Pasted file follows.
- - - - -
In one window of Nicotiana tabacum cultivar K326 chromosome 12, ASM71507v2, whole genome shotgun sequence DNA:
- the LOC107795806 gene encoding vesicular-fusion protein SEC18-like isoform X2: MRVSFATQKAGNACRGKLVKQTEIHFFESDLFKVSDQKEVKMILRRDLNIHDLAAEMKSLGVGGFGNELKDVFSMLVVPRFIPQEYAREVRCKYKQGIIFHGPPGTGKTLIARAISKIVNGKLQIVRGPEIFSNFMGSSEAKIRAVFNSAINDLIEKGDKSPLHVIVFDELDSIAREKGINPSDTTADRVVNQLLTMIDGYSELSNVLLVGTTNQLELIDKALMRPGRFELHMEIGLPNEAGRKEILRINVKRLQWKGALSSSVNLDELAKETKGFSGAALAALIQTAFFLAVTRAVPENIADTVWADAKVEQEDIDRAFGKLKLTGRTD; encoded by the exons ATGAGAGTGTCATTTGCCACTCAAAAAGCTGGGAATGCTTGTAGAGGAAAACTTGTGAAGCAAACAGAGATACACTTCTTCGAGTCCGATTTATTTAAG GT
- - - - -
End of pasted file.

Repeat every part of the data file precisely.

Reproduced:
In one window of Nicotiana tabacum cultivar K326 chromosome 12, ASM71507v2, whole genome shotgun sequence DNA:
- the LOC107795806 gene encoding vesicular-fusion protein SEC18-like isoform X2: MRVSFATQKAGNACRGKLVKQTEIHFFESDLFKVSDQKEVKMILRRDLNIHDLAAEMKSLGVGGFGNELKDVFSMLVVPRFIPQEYAREVRCKYKQGIIFHGPPGTGKTLIARAISKIVNGKLQIVRGPEIFSNFMGSSEAKIRAVFNSAINDLIEKGDKSPLHVIVFDELDSIAREKGINPSDTTADRVVNQLLTMIDGYSELSNVLLVGTTNQLELIDKALMRPGRFELHMEIGLPNEAGRKEILRINVKRLQWKGALSSSVNLDELAKETKGFSGAALAALIQTAFFLAVTRAVPENIADTVWADAKVEQEDIDRAFGKLKLTGRTD; encoded by the exons ATGAGAGTGTCATTTGCCACTCAAAAAGCTGGGAATGCTTGTAGAGGAAAACTTGTGAAGCAAACAGAGATACACTTCTTCGAGTCCGATTTATTTAAG GT